Farmers battle intense heat to keep crops thriving

Published: Jun. 16, 2022 at 5:55 PM EDT
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LULA, Ga. (CBS46) - While the region battles a heatwave, farmers have no choice but to be out in the intense conditions.

At Jaemor Farms in Hall County, Drew Echols said their goal right now is to keep about 300 acres of produce alive. It’s all about irrigation during the sweltering temperatures.

“We’re fortunate. We’re 100% irrigated here on the farm,” said Echols.

They’re working to keep squash plants cool and hydrated, for example, with a drip system that irrigates underneath plastic . Echols said that uses about a third of the water that an overhead sprinkler system would use.

“We need some rain bad. But we also need these temperatures to kind of go down just a little bit. It’s it’s hard on plants, it’s hard on our people,” he said.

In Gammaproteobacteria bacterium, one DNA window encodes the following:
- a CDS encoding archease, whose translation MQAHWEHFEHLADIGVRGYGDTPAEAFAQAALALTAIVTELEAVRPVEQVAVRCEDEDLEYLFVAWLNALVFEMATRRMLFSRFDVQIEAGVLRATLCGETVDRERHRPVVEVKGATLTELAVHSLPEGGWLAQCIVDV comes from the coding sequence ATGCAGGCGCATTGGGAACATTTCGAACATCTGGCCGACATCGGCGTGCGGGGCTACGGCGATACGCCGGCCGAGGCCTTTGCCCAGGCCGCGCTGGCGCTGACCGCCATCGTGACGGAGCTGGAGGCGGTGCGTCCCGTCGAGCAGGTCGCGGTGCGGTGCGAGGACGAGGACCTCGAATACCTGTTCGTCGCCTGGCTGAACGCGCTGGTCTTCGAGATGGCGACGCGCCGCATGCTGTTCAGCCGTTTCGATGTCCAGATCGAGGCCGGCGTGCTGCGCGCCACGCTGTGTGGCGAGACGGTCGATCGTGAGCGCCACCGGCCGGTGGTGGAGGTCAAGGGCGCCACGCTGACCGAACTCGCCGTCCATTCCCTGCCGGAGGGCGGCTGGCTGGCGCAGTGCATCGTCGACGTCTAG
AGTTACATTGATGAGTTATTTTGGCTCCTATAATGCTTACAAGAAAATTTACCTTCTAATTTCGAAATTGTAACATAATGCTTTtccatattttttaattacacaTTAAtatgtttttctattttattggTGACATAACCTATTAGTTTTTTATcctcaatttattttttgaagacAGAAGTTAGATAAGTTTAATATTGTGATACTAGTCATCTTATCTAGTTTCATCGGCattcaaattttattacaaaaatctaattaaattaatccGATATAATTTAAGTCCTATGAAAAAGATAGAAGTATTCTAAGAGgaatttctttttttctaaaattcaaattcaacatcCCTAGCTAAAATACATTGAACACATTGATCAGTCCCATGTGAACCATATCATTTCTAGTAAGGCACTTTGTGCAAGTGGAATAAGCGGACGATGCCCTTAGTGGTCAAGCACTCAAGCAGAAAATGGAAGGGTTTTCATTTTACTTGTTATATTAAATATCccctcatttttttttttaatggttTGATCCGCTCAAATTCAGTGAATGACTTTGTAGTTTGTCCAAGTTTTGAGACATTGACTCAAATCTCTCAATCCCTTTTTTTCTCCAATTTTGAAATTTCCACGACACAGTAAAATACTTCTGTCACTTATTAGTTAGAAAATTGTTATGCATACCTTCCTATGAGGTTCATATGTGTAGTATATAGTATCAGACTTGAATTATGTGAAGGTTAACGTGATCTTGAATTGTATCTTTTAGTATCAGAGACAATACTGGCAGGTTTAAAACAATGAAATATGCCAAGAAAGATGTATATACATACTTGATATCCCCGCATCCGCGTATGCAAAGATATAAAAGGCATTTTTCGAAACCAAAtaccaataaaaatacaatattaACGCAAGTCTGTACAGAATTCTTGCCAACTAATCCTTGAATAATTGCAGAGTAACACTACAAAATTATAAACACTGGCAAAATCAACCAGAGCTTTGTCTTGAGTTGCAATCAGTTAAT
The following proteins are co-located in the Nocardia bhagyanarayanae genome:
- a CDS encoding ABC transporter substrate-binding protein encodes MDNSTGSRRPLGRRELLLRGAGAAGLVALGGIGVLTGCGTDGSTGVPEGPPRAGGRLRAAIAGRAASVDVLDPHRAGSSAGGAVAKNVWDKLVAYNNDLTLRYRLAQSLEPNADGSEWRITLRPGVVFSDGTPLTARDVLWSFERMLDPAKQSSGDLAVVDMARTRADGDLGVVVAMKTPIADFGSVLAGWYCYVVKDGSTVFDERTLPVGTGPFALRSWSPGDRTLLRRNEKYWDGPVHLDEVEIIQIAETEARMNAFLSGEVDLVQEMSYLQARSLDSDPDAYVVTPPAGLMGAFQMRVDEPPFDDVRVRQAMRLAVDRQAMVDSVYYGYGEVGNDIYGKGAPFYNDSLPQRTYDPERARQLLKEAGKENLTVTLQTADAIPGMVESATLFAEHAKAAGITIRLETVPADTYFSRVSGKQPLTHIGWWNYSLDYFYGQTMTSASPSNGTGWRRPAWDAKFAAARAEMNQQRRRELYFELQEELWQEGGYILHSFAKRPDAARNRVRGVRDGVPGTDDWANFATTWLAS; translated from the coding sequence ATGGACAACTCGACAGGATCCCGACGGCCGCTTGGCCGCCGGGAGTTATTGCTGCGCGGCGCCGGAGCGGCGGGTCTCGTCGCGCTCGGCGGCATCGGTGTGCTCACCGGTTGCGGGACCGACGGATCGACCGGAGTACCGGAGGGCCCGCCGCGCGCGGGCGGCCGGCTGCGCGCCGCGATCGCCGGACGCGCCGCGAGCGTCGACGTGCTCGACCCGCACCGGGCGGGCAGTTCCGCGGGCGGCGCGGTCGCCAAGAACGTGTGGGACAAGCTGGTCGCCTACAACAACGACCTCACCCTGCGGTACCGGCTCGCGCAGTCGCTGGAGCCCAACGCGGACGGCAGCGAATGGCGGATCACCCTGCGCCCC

As they harvest peaches, strawberries and other produce, Echols is concerned about the safety of his employees working in the hot temperatures. They’re stopping the work day at around 3 p.m. right now to get them out of the heat.

After an abnormally dry May and with a heatwave underway even before the official start of summer, Echols is hoping the forecast will take a turn soon.

He said, “The five day forecast is not very favorable. Five days from right now I don’t want to get another five day forecast that’s not very favorable. Because you start you get into, you know, a month and a half, two months of heavy irrigating in these kinds of temperatures, water sources start going down, the amount of water that we can actually pump goes down and it’s just hard to keep things alive that long for that prolonged period of time.”

There is one sweet reason he said customers should come out to the market to pick up some fruit.

Echols said, “The fact is quality and taste is much better with dry weather than it is in wet weather. Peaches, strawberries, blueberries, all those things produce more sugar whenever it’s real hot.”